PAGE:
11177 S.E. 4th St.
Wash Park Arboretum Loop
The two-mile paved loop that rings the Arboretum is an easy path for newbies and seasoned riders alike. It’s a great spot to take refuge from the sun or rain (take your pick), and you can always explore the grounds once you’re done with your ride. The terrain is multi-use and designed to keep bikes going slow, the perfect pace for Littles out on their first big ride.
2300 Arboretum Dr. E.
Myrtle Edwards Park
Because biking with a view is always worth it, bring the kids to Myrtle Edwards Park along the waterfront. It’s a short 1.25-mile paved path that gives kids the chance to get their bike on without watching for cars or tons of other riders. Ride it as a short out and back, where you hop off the bikes and enjoy a healthy snack at the turn around point. Short and sweet, it’s a great way to spend the morning.
3130 Alaskan Way
White Center Bike Playground
Whether your kiddo wants to learn the rules of the road, or just wants a safe space to pedal, the White Center Bike Playground is a spot to do both. Based on Denmark’s traffic playgrounds (Trafiklegepladsen), this paved play lot has stop signs, intersections and two-way lanes so kids can learn the ropes before the head out to ride with the big kids.
Dick Thurnau Memorial Park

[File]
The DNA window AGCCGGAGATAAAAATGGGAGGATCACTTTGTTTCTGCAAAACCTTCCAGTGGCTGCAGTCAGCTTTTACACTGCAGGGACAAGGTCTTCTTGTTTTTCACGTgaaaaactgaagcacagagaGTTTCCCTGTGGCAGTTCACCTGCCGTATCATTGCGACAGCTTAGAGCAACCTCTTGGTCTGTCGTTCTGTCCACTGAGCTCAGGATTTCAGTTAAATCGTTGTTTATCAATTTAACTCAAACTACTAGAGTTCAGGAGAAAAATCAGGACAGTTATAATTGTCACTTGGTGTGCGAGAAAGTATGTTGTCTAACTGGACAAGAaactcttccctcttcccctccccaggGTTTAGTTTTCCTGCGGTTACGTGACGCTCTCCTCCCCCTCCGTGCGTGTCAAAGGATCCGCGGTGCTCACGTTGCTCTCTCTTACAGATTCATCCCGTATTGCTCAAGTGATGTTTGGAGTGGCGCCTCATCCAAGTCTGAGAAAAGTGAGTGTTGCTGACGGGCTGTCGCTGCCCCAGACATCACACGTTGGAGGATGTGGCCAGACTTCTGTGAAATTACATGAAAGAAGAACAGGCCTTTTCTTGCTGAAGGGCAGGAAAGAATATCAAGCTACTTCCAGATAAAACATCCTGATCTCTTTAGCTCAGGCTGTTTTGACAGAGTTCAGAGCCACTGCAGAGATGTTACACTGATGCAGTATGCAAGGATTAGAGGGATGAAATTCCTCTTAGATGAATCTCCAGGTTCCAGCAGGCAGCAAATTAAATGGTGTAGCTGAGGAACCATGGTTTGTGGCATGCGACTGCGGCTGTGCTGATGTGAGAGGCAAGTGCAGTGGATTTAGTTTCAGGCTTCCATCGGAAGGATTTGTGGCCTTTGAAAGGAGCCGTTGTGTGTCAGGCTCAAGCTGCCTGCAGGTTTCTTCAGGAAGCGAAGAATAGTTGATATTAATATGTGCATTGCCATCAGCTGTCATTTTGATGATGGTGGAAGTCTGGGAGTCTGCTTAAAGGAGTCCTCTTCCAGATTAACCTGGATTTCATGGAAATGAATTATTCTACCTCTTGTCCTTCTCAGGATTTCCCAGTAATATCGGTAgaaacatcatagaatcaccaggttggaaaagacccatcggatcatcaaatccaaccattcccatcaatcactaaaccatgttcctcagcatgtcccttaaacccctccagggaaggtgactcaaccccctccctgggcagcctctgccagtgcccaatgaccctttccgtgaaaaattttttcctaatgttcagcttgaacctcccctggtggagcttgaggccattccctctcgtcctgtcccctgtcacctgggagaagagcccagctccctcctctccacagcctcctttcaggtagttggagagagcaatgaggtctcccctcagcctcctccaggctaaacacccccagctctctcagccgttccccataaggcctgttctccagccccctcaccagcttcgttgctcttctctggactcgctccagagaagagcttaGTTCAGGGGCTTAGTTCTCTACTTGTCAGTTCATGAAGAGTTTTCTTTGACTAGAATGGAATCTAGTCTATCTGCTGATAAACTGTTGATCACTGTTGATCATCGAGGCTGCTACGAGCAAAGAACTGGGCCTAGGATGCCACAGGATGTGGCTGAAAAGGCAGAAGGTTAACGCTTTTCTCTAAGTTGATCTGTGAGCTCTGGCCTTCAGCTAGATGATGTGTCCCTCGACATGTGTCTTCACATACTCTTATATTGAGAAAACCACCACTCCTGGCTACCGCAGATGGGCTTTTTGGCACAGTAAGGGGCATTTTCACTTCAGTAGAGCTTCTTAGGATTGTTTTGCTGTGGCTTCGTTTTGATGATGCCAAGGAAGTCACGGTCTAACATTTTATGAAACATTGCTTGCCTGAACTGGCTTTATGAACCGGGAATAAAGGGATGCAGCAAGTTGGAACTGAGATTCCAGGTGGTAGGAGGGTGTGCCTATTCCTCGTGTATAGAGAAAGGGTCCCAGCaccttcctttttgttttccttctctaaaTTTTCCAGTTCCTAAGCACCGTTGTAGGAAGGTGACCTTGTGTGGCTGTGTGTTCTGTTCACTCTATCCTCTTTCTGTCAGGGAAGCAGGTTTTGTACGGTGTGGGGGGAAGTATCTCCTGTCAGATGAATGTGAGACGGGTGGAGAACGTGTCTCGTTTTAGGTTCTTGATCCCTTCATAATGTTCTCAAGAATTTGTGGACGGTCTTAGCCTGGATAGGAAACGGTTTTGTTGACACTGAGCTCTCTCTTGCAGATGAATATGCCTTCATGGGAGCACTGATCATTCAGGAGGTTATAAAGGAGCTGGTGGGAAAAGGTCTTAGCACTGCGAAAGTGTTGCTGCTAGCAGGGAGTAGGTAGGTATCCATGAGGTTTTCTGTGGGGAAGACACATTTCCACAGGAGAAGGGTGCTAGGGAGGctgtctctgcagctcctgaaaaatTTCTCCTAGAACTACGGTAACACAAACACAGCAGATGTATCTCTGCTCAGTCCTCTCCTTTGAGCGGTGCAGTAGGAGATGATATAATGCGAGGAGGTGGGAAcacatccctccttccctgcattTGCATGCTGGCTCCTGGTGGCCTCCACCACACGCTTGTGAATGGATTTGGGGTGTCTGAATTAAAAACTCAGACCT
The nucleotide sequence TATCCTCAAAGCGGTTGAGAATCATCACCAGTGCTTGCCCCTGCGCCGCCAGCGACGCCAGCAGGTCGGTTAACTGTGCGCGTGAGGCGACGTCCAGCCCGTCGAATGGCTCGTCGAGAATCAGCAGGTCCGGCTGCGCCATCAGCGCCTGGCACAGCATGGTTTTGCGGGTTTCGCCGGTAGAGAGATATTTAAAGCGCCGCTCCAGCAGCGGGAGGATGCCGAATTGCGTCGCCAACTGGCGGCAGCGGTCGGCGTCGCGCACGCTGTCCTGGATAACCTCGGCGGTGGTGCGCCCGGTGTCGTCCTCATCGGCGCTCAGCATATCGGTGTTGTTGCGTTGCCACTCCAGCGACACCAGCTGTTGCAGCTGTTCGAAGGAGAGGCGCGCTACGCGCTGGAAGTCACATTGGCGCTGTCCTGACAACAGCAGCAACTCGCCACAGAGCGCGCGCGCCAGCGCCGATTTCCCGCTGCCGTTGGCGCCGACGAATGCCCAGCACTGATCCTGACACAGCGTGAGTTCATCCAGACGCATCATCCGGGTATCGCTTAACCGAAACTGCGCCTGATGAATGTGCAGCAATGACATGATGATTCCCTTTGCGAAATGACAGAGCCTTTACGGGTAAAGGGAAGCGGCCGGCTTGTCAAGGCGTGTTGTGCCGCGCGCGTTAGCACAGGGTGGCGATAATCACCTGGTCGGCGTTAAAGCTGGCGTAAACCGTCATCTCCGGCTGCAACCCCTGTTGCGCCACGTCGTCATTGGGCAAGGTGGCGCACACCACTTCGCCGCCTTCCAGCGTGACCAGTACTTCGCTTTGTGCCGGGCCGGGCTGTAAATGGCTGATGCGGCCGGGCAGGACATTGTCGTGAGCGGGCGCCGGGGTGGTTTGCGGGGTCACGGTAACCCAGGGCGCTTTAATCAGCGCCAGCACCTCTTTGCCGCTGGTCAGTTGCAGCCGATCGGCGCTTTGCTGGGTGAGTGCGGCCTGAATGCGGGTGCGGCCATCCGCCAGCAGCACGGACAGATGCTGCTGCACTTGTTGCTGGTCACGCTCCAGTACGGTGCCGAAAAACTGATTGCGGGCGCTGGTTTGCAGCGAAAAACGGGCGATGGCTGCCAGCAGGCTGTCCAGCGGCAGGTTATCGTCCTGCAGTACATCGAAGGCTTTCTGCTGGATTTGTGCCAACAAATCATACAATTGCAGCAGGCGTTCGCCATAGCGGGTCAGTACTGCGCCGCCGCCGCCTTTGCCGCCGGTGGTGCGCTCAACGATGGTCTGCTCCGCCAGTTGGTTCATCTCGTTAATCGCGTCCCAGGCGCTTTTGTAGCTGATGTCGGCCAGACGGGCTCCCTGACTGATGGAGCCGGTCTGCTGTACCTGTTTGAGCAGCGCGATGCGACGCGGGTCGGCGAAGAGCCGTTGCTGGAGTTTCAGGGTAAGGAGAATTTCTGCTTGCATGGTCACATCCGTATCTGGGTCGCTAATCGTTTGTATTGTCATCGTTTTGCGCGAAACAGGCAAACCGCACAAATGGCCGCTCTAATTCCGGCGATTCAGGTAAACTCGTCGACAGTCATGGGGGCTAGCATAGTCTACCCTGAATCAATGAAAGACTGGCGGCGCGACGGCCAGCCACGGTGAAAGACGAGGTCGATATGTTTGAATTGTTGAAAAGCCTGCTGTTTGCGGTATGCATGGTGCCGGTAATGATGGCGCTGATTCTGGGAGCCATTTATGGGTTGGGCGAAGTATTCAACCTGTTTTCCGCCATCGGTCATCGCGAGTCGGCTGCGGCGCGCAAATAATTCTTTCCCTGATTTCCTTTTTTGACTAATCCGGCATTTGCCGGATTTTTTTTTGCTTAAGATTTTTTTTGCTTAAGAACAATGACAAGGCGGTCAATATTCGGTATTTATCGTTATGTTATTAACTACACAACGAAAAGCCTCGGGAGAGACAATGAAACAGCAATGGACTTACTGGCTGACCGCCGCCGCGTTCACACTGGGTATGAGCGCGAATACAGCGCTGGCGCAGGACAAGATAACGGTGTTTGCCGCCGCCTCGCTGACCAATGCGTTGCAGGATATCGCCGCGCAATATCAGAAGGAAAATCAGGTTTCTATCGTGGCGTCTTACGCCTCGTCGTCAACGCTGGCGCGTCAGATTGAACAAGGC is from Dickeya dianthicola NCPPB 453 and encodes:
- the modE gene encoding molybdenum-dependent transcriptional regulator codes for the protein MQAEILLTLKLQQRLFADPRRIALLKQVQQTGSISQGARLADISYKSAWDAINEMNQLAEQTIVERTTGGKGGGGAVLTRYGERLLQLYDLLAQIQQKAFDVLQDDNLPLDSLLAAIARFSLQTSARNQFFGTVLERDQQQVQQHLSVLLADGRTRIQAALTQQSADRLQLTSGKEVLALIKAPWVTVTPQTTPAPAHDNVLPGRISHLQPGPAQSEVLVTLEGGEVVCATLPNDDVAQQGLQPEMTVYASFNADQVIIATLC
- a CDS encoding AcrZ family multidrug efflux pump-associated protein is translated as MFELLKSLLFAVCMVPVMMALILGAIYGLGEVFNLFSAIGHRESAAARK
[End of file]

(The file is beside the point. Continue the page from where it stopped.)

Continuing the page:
11050 10th Ave. S.W.
Lake Hills Greenbelt
We love this lush Eastside trail that lets kids loop a lake without hills or tricky turns to trip them up. You’ll find a continuous trail that that snakes through the wetlands, across Lake Hills Boulevard and into the wide open space of Larsen Lake. Ride it now and then head back in July and add a stop at the Larsen Lake Blueberry Farm to your afternoon adventure. They open for the season in early July. Just like that, you’ve got the day planned!
Lake Hills Ranger Station Parking Lot
15416 S.E. 16th St.
Mercer Slough Nature Park
The slough's Periphery Trail is an easy one for the age group. It offers a quick tour around the place on an easy paved path. Hop on to skirt the park’s perimeter and then call it day, or grab one of the connector trails to see where the day takes you. Bonus points for all the wildlife you and the kids will spot along the trail. Maybe bring your binoculars? Definitely a camera.
Environmental Education Center
1625 118th Ave. S.E.
Sammamish River Trail
Eastside, riverside? Yes, please. Take the kids to this 10-mile stretch that follows the (you guessed it) Sammamish River. It’s a generally flat trail, with easy-going terrain so kids can go the distance. Families will find the trail less crowded on the weekdays, but don’t shy away from a weekend ride if it’s the time that works best for you.
Snoqualmie Valley Trail
Over 30 miles of leisurely biking trails is what you’ll find along the Snoqualmie Valley Trail. Stretching from Duvall through Carnation, all the way to Rattlesnake Ledge, the trail loosely follows the Snoqualmie River, as it winds past farms and rolling hills on the Eastside. Depending on where you pick up the trail, you can hop off your bikes to enjoy outdoor art, snap pics of Mt. Si or make a daring crossing on the Tokul Trestle (don’t look down!). So many places this day can take you!
Stay Healthy Streets
It doesn’t get easier than grabbing your wheels and biking down a street in your neighborhood. Get the latest on the city's Stay Healthy Streets openings and closures for this spring and summer, then grab your wheels and head out.